Get out of your comfort zone. Embrace the unknown. Sabotage knowledge. These ideals are core to multi-disciplinary artist Vicki Tansey. A performer and teacher for over 45 years, Tansey is first and foremost an explorer. Her passion for adventure coupled with her defiant stance on convention has earned her praise among meditation teachers, dance critics,…
Get out of your comfort zone. Embrace the unknown. Sabotage knowledge.
These ideals are core to multi-disciplinary artist Vicki Tansey. A performer and teacher for over 45 years, Tansey is first and foremost an explorer. Her passion for adventure coupled with her defiant stance on convention has earned her praise among meditation teachers, dance critics, and fellow artists.
Tansey has always been attracted to movement. At the age of nine, she convinced her mother to allow her to take dance classes. Trained in classical and modern ballet, Tansey began testing boundaries when she moved to New York in the late sixties and studied under Merce Cunningham, an acclaimed modern dance choreographer. “I felt that movement was so restricted and that every gesture was too finely designed and void of emotion,” said Tansey. “I felt that something was missing.”
She gave birth to the first of her three children in July 1969 before moving to Vancouver, where she joined a modern dance company and toured the province with her two-month-old. Upon her return to Montreal, Tansey distanced herself from choreography because of the limitations it placed upon the body. She and her husband purchased the house of multi-media artist Roy Kiyooka. She converted his painting studio into a space designed for dance and movement exploration. It was there that her relationship with improvisation began in earnest.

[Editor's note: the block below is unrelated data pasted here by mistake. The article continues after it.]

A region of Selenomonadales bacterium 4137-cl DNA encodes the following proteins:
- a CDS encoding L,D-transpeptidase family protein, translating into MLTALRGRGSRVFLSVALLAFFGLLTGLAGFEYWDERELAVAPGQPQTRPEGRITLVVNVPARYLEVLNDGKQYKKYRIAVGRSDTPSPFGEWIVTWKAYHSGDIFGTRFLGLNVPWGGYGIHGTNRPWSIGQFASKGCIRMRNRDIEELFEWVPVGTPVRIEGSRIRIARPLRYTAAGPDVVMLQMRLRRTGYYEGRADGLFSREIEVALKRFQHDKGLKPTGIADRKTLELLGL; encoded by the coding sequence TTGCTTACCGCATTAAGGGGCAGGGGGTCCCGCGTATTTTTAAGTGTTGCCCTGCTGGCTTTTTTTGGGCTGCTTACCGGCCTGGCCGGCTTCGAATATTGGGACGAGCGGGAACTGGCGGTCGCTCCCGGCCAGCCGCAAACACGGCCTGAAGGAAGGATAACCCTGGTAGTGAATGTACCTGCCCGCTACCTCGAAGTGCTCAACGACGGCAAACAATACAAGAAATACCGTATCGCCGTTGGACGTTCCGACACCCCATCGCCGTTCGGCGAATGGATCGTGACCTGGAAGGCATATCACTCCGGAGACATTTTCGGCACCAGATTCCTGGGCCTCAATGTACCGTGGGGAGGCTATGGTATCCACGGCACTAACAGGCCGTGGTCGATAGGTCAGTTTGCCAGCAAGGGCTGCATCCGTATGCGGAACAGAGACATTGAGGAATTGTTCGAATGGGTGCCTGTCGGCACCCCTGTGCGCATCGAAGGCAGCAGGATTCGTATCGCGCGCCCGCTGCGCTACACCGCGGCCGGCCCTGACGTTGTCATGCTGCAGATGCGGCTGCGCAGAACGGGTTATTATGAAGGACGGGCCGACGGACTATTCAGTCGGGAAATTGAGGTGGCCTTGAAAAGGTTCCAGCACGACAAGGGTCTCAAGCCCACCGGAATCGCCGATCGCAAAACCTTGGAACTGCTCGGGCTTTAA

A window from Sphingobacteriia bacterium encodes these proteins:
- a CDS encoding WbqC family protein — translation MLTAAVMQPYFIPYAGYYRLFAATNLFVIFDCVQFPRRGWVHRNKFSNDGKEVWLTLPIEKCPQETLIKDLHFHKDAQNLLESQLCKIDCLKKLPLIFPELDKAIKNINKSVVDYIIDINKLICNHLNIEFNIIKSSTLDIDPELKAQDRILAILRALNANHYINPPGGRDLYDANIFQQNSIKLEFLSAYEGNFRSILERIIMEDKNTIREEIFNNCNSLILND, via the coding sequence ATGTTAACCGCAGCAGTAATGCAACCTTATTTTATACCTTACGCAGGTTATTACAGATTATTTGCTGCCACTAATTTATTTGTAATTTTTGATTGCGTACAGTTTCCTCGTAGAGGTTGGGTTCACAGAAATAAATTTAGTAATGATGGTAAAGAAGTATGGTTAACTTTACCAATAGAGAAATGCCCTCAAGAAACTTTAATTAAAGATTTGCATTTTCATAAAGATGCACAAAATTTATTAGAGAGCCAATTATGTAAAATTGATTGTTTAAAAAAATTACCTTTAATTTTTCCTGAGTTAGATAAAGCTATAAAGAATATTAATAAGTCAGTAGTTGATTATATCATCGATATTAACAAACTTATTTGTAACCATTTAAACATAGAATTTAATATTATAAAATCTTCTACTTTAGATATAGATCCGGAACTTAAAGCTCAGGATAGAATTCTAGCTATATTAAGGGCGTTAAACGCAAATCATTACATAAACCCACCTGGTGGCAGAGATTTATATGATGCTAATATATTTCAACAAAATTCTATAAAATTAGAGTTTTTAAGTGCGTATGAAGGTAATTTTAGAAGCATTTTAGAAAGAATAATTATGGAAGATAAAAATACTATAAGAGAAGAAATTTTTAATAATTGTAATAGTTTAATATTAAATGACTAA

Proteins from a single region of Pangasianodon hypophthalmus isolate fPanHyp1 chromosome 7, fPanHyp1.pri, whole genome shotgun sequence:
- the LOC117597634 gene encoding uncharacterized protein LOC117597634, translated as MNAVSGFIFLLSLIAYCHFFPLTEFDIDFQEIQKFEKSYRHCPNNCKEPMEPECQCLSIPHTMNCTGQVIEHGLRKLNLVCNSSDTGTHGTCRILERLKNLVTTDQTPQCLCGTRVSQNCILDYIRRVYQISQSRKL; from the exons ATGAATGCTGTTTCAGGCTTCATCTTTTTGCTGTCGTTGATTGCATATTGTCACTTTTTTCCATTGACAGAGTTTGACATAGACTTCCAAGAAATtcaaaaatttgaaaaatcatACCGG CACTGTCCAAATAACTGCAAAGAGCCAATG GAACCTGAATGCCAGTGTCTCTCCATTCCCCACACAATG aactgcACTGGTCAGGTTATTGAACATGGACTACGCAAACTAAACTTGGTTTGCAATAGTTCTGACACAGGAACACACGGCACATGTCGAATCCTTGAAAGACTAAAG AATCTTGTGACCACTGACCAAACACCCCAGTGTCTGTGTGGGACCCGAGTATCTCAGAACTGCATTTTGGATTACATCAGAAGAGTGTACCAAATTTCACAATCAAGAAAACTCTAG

The work was tough and challenging. Initially, due to an accumulated dance technique and vocabulary, the artist found it difficult to improvise freely and without constraint. One day, she keenly felt the need to break the pattern. “I went to the dance shed, put on some Beethoven, and began moving around the room,” said Tansey. “My husband was standing quietly in the corner, watching me. When I stopped, there were tears in my eyes. The patterns had broken- a door had opened.”
From that moment on, the dancer began teaching improvisation. “I felt like I had cracked something open,” said Tansey. “It was both exciting and terrifying because I knew that I was on my own.” Nevertheless, she was convinced that she had to follow through with her project.
Her Buddhist practice helped her fight the odds and tackle her ambitions. Raised a Catholic, Tansey took refuge with meditation master Chögyam Trungpa Rinpoche and embraced the Buddhist philosophy in 1972, forsaking all forms of security (psychological, emotional or material). “In many respects, being awakened and aware of the moment helped me,” said Tansey. “Taking refuge means that you take a vow to pay attention to everything that you cling to and to slowly break all ties with security. That’s when opportunities open up.”